0
  • The materials for the formation of the villein class were already in existence in the Anglo-Saxon period.

    0
    0
  • In fact, the villein is assumed to be a person free by birth, but holding land of which he cannot dispose freely.

    0
    0
  • The royal courts refused to entertain suits of villeins against their lords, although there was a good deal of vacillation before this position was definitely taken up. Bracton still speaks in his treatise of the possibility for the courts to interfere against intolerable cruelty on the part of the lord involving the destruction of the villein's waynage, that is, of his ploughteam, and in the Notebook of Bracton there are a couple of cases which prove that r3th-century judges occasionally allowed themselves to entertain actions by persons holding in villenage against their lords.

    0
    0
  • To begin with, the relation between the villein and his lord was regarded as a personal and not a praedial one.

    0
    0
  • Everyone born of villein stock belonged to his master and was bound to undertake any service which might be imposed on him by the master's or the steward's command.

    0
    0
  • Secondly, all independent proprietary rights were denied to the villein as against his lord, and the legal rule " quicquid servo acquiritur domino acquiritur " was extended to villeins.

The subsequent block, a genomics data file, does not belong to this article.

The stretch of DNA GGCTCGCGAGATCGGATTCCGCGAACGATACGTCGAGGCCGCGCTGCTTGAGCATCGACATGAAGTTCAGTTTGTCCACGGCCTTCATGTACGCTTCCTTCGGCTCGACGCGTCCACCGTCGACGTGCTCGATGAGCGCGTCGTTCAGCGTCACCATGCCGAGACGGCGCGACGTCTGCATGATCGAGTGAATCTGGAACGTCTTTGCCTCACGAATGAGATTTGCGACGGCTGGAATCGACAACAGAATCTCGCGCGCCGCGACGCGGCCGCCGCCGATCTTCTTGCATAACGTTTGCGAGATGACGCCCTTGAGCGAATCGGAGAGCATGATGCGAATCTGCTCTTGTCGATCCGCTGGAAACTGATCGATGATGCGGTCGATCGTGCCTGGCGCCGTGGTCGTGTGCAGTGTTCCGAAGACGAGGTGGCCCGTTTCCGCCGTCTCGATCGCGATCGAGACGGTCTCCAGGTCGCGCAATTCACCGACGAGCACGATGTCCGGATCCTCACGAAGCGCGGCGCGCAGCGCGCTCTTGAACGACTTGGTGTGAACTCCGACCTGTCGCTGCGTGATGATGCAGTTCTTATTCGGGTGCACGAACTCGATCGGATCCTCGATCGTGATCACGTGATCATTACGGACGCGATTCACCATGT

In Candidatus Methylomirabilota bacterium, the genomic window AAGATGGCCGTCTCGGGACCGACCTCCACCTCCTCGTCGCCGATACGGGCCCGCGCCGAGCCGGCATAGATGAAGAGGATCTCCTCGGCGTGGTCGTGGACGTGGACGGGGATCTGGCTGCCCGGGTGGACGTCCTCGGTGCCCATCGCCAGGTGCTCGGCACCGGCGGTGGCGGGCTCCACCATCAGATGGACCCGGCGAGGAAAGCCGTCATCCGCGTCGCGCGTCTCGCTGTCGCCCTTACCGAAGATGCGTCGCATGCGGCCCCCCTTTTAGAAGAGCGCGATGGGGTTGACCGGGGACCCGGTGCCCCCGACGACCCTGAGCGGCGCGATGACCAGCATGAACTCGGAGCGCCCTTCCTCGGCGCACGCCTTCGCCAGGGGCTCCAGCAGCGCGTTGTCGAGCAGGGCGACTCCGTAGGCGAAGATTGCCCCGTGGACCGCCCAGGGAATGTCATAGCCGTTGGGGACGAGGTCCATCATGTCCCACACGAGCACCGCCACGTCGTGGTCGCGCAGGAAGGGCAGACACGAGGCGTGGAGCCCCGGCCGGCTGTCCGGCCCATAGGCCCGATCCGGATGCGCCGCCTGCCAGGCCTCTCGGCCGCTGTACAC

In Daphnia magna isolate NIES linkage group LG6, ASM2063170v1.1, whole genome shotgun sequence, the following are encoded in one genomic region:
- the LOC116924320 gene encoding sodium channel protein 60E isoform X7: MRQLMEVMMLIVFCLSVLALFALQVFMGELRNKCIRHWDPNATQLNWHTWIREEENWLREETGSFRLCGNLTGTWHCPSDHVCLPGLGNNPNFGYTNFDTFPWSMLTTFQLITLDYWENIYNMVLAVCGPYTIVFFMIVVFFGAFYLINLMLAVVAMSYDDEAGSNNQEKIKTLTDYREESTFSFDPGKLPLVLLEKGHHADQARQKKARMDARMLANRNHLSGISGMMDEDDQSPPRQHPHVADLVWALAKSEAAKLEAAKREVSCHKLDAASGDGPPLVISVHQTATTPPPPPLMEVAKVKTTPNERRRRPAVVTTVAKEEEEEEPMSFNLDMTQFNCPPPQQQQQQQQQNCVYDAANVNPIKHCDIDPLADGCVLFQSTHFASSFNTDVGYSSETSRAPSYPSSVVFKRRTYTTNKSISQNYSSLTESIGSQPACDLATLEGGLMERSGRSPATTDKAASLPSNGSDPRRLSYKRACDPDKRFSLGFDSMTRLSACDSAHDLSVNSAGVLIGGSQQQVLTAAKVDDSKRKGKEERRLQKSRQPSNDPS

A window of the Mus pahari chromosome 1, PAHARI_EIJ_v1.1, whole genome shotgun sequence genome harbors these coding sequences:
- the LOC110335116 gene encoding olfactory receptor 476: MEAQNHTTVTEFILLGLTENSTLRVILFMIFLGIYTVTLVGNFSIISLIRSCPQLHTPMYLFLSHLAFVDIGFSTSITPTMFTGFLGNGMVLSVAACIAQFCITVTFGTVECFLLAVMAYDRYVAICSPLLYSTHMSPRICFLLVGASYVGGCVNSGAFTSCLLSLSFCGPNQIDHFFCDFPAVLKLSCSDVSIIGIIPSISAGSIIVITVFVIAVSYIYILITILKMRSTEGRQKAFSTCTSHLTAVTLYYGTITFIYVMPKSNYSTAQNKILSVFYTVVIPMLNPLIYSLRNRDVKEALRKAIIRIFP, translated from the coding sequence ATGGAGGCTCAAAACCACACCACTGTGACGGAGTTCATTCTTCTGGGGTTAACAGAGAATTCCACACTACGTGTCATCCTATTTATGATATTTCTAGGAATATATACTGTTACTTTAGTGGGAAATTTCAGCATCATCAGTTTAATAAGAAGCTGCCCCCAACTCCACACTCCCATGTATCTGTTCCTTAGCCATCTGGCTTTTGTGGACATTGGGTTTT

0
    0
  • (i) In criminal matters the villein was treated by the King's Court irrespectively of any consideration as to his debased condition.

    0
    0
  • In view of the.great difference in the legal position of the free man and of the villein in feudal common law, it became very important to define the exact nature of the conditions on which the status of a villein depended.

    0
    0
  • Of course, persons born from villein parents in lawful wedlock were villeins, but as to the condition of illegitimate children there was a good deal of hesitation.

    0
    0
  • In the case of mixed marriages, the condition of the child is determined by the free or villein condition of the tenement in which it was born.

    0
    0
  • This notion of the influence of the tenement is well adapted to feudal notions and makes itself felt again in the case of the pursuit of a fugitive villein.

    0
    0
  • In both cases the courts had often recourse to proof derived not from direct testimony but from indirect indications as to the kind of services that had been performed by the supposed villein.

    0
    0
  • Heriot, the surrender of the best horse or ox, is also considered as the common incident of villein tenure, although, of course, its very name proves its intimate connexion with the outfit of soldiers (here-geatu).

    0
    0
  • Economically the institution of villenage was bound tip with the manorial organization - that is, with the fact that the country was.divided into a number of districts in which central home farms were cultivated by the help of work supplied by villein households.

    0
    0
  • The most important of villein services is the week-work performed by the peasantry.

    0
    0
  • We know that in feudal law there ran a standing contrast between tenure by custom - villein tenure - and tenure by contract - free tenure.

    0
    0
  • As a rule people used land as holdings, and those were rigidly classified as villein or free tenements.

    0
    0
  • From the close of the 13th century downwards countless transactions on the basis of leases for terms of years occur between the peasants themselves, any suitably kept set of 14th-century court rolls containing entries in which such and such a villein is said to appear in the halimote and to surrender for the use of another person named a piece of land belonging to the holding.